“A new map of the Province of Quebec according to the Royal Proclamation of the 7th October 1763 from the French surveys connected with those made after the war by Captain Carver and other officers in His Majesty's Services.”
7 October 2013 marks the 250th anniversary of the Royal Proclamation by King George III, which established “a new administrative structure for the recently acquired territories in North America [and] established new rules and protocols for future relations with First Nations people”. 
History was my favorite subject in school and at university. It was exciting and fun to learn about people and events; how and why things happened; to travel the world and time. I don’t seem to remember learning about the Royal Proclamation of 1763, but I’m sure that a few of my History teachers like Madame Bergeron in Grade 8 or Monsieur Paradis in Grade 10 spent some class time explaining this consequence of the Seven Years’ War and its aftermath, including how the colony of New France in North America was transferred to Great Britain from France.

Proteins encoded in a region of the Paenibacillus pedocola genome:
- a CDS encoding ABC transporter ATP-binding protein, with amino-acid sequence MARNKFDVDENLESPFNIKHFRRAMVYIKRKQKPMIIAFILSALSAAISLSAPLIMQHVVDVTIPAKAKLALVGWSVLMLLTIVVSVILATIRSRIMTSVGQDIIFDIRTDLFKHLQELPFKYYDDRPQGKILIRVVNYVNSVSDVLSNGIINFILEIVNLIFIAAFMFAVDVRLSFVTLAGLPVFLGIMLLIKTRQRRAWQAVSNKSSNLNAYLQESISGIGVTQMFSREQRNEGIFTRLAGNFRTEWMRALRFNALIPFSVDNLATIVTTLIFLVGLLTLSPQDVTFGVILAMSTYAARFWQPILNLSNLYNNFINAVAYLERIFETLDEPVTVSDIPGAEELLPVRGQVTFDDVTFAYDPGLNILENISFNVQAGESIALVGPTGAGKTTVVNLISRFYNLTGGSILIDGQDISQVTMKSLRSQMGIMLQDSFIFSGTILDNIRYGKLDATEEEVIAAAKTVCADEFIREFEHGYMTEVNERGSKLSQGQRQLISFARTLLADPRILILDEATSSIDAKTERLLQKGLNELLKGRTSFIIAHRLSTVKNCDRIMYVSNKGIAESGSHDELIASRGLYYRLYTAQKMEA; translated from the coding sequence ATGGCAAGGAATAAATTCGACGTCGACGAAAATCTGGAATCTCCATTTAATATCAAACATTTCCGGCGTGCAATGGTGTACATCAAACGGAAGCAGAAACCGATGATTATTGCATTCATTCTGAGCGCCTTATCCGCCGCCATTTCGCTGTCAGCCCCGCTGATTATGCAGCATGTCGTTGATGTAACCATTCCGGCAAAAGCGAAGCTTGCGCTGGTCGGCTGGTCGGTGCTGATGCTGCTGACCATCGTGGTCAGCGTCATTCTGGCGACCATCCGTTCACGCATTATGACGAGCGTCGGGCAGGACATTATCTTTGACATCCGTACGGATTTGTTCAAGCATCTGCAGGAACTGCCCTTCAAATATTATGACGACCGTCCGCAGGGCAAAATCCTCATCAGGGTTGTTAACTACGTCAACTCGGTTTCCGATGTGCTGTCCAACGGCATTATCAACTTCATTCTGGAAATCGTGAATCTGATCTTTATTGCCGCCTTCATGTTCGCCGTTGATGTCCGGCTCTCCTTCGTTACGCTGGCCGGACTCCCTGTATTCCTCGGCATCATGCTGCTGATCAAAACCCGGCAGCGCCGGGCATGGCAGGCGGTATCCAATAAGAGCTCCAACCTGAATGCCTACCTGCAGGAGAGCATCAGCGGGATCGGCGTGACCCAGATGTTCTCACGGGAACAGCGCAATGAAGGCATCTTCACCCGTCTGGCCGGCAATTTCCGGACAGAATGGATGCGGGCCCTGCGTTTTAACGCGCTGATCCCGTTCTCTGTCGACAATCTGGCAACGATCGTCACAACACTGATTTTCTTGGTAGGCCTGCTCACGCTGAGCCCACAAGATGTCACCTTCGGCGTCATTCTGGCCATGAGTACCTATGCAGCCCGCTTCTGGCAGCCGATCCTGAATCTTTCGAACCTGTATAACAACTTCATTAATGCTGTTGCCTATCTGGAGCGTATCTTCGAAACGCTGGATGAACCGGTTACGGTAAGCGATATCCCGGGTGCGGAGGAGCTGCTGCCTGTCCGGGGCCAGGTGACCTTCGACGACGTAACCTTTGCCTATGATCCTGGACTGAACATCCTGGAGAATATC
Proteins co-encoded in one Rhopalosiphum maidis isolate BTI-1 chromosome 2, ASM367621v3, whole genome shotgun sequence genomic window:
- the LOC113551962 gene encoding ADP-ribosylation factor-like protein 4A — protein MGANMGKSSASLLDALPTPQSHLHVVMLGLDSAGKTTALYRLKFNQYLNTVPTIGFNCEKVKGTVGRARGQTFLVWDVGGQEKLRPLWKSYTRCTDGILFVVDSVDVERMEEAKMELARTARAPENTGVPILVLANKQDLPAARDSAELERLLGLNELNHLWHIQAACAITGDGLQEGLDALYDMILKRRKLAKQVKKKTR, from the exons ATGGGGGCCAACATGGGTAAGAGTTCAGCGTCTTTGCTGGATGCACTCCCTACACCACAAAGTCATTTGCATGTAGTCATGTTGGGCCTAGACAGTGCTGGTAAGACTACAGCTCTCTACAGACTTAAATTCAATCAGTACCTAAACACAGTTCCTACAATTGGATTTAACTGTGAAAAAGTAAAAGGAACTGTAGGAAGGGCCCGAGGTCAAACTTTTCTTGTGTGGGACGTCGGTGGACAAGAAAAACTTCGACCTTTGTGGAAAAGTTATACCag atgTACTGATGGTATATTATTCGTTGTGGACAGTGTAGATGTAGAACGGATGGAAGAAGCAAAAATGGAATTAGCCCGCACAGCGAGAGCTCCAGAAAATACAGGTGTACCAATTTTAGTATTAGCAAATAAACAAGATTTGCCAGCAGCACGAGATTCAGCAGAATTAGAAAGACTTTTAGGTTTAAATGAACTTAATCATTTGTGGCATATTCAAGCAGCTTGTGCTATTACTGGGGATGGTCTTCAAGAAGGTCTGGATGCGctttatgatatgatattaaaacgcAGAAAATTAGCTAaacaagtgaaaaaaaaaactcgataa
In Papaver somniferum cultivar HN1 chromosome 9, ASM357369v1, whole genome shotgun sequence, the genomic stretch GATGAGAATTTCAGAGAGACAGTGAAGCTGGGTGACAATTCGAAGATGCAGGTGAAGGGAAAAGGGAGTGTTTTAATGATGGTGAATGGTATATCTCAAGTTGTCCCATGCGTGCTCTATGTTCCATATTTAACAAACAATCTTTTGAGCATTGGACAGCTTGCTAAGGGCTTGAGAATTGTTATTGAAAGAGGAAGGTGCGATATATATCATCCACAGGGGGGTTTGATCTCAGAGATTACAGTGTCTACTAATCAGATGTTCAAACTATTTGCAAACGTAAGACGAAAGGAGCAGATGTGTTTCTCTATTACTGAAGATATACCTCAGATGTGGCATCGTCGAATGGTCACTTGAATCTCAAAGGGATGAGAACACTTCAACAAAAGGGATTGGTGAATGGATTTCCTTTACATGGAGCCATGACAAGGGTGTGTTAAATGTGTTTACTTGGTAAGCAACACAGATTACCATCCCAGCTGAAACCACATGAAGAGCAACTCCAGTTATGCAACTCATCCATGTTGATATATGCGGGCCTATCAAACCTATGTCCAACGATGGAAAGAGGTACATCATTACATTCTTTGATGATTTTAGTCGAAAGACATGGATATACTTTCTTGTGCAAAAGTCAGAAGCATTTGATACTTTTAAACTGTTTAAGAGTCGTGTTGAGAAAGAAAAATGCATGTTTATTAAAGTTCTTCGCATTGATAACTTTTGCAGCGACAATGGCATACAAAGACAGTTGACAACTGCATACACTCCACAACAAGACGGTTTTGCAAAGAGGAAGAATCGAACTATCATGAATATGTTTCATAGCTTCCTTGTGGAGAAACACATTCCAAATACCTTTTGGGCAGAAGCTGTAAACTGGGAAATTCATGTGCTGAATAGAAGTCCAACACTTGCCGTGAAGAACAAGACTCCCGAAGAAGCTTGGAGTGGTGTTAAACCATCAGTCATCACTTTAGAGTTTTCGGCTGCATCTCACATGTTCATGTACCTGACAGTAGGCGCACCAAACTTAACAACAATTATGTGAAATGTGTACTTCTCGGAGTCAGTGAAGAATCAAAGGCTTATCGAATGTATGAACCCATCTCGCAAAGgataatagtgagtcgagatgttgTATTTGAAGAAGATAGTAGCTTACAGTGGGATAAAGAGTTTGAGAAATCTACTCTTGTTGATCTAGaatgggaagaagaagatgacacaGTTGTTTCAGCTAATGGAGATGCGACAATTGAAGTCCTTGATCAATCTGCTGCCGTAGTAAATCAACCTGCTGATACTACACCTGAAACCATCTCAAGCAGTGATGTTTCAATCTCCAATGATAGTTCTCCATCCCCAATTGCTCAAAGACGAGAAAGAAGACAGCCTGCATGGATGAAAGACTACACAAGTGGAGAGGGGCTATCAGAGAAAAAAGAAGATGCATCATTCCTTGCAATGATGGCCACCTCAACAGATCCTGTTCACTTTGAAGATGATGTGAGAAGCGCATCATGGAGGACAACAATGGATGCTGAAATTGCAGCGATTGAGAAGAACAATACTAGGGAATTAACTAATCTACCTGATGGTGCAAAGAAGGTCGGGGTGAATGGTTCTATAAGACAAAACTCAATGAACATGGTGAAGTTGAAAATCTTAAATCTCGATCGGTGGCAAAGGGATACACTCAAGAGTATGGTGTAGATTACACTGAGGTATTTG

The map above, published in 1776, shows the changes in boundaries of the government of Quebec as a result of the Proclamation. 
Image Credit: Library and Archives Canada. Cartographer: Jonathan Carver (1710-1780).
1. “250th Anniversary of the Royal Proclamation of 1763”, Aboriginal Affairs and Northern Development Canada (http://www.aadnc-aandc.gc.ca/eng/ : accessed 3 October 2013).
2. “Archives Search”, Library and Archives Canada (http://www.bac-lac.gc.ca/eng/search/Pages/search.aspx : accessed 3 October 2013), “royal proclamation”.
Copyright © 2013, Yvonne Demoskoff.